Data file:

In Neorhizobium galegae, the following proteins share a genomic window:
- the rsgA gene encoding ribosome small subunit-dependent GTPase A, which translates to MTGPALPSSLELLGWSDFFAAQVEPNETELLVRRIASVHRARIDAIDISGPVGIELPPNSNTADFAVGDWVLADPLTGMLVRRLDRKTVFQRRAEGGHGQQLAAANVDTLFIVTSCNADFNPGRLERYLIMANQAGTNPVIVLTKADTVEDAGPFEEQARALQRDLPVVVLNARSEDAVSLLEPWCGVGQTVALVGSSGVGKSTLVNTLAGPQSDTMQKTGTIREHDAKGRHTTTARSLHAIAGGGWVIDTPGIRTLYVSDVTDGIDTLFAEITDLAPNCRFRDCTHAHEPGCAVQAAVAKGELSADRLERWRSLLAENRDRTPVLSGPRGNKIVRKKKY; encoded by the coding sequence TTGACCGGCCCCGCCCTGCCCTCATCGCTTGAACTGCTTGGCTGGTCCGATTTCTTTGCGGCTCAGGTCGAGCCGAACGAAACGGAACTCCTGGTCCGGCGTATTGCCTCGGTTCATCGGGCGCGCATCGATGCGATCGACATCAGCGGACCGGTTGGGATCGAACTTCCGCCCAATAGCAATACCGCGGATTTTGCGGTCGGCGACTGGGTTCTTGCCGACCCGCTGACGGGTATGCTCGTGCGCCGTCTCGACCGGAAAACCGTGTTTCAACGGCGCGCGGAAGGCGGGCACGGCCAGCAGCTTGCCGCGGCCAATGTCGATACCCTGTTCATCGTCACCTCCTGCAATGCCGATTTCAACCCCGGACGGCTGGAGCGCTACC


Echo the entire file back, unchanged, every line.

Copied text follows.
In Neorhizobium galegae, the following proteins share a genomic window:
- the rsgA gene encoding ribosome small subunit-dependent GTPase A, which translates to MTGPALPSSLELLGWSDFFAAQVEPNETELLVRRIASVHRARIDAIDISGPVGIELPPNSNTADFAVGDWVLADPLTGMLVRRLDRKTVFQRRAEGGHGQQLAAANVDTLFIVTSCNADFNPGRLERYLIMANQAGTNPVIVLTKADTVEDAGPFEEQARALQRDLPVVVLNARSEDAVSLLEPWCGVGQTVALVGSSGVGKSTLVNTLAGPQSDTMQKTGTIREHDAKGRHTTTARSLHAIAGGGWVIDTPGIRTLYVSDVTDGIDTLFAEITDLAPNCRFRDCTHAHEPGCAVQAAVAKGELSADRLERWRSLLAENRDRTPVLSGPRGNKIVRKKKY; encoded by the coding sequence TTGACCGGCCCCGCCCTGCCCTCATCGCTTGAACTGCTTGGCTGGTCCGATTTCTTTGCGGCTCAGGTCGAGCCGAACGAAACGGAACTCCTGGTCCGGCGTATTGCCTCGGTTCATCGGGCGCGCATCGATGCGATCGACATCAGCGGACCGGTTGGGATCGAACTTCCGCCCAATAGCAATACCGCGGATTTTGCGGTCGGCGACTGGGTTCTTGCCGACCCGCTGACGGGTATGCTCGTGCGCCGTCTCGACCGGAAAACCGTGTTTCAACGGCGCGCGGAAGGCGGGCACGGCCAGCAGCTTGCCGCGGCCAATGTCGATACCCTGTTCATCGTCACCTCCTGCAATGCCGATTTCAACCCCGGACGGCTGGAGCGCTACC